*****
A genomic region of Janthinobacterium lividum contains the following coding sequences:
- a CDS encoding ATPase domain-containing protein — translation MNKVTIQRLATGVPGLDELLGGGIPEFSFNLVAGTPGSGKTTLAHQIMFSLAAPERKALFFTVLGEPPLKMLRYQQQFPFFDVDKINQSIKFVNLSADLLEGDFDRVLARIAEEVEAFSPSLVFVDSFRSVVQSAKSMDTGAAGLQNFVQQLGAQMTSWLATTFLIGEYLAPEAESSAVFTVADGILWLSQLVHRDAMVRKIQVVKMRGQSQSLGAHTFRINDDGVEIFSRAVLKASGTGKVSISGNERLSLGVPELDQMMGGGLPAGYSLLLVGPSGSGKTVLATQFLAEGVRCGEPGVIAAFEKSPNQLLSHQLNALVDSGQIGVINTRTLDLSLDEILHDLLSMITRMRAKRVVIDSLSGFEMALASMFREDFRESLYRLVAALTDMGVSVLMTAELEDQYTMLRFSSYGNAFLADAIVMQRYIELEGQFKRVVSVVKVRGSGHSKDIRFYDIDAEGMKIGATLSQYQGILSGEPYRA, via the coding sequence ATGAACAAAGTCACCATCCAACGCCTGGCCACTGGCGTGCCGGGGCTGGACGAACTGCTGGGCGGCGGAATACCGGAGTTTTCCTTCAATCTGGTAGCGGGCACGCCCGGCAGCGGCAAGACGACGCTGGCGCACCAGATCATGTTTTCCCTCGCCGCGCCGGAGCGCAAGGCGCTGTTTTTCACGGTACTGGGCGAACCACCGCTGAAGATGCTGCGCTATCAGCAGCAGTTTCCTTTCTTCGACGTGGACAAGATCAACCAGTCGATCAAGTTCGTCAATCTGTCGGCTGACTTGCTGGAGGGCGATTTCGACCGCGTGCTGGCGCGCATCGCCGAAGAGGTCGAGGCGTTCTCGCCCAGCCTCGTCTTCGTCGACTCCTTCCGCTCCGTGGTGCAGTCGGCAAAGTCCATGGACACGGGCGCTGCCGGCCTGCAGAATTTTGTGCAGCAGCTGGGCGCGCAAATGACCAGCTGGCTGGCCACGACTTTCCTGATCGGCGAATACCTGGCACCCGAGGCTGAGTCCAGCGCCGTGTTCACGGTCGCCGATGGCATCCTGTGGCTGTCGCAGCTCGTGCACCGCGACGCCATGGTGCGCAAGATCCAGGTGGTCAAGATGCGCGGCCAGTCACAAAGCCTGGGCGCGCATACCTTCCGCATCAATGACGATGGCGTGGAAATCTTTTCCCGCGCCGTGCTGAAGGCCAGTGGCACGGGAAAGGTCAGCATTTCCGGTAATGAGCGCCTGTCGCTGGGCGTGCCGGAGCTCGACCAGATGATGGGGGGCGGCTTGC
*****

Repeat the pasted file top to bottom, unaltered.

A genomic region of Janthinobacterium lividum contains the following coding sequences:
- a CDS encoding ATPase domain-containing protein — translation MNKVTIQRLATGVPGLDELLGGGIPEFSFNLVAGTPGSGKTTLAHQIMFSLAAPERKALFFTVLGEPPLKMLRYQQQFPFFDVDKINQSIKFVNLSADLLEGDFDRVLARIAEEVEAFSPSLVFVDSFRSVVQSAKSMDTGAAGLQNFVQQLGAQMTSWLATTFLIGEYLAPEAESSAVFTVADGILWLSQLVHRDAMVRKIQVVKMRGQSQSLGAHTFRINDDGVEIFSRAVLKASGTGKVSISGNERLSLGVPELDQMMGGGLPAGYSLLLVGPSGSGKTVLATQFLAEGVRCGEPGVIAAFEKSPNQLLSHQLNALVDSGQIGVINTRTLDLSLDEILHDLLSMITRMRAKRVVIDSLSGFEMALASMFREDFRESLYRLVAALTDMGVSVLMTAELEDQYTMLRFSSYGNAFLADAIVMQRYIELEGQFKRVVSVVKVRGSGHSKDIRFYDIDAEGMKIGATLSQYQGILSGEPYRA, via the coding sequence ATGAACAAAGTCACCATCCAACGCCTGGCCACTGGCGTGCCGGGGCTGGACGAACTGCTGGGCGGCGGAATACCGGAGTTTTCCTTCAATCTGGTAGCGGGCACGCCCGGCAGCGGCAAGACGACGCTGGCGCACCAGATCATGTTTTCCCTCGCCGCGCCGGAGCGCAAGGCGCTGTTTTTCACGGTACTGGGCGAACCACCGCTGAAGATGCTGCGCTATCAGCAGCAGTTTCCTTTCTTCGACGTGGACAAGATCAACCAGTCGATCAAGTTCGTCAATCTGTCGGCTGACTTGCTGGAGGGCGATTTCGACCGCGTGCTGGCGCGCATCGCCGAAGAGGTCGAGGCGTTCTCGCCCAGCCTCGTCTTCGTCGACTCCTTCCGCTCCGTGGTGCAGTCGGCAAAGTCCATGGACACGGGCGCTGCCGGCCTGCAGAATTTTGTGCAGCAGCTGGGCGCGCAAATGACCAGCTGGCTGGCCACGACTTTCCTGATCGGCGAATACCTGGCACCCGAGGCTGAGTCCAGCGCCGTGTTCACGGTCGCCGATGGCATCCTGTGGCTGTCGCAGCTCGTGCACCGCGACGCCATGGTGCGCAAGATCCAGGTGGTCAAGATGCGCGGCCAGTCACAAAGCCTGGGCGCGCATACCTTCCGCATCAATGACGATGGCGTGGAAATCTTTTCCCGCGCCGTGCTGAAGGCCAGTGGCACGGGAAAGGTCAGCATTTCCGGTAATGAGCGCCTGTCGCTGGGCGTGCCGGAGCTCGACCAGATGATGGGGGGCGGCTTGC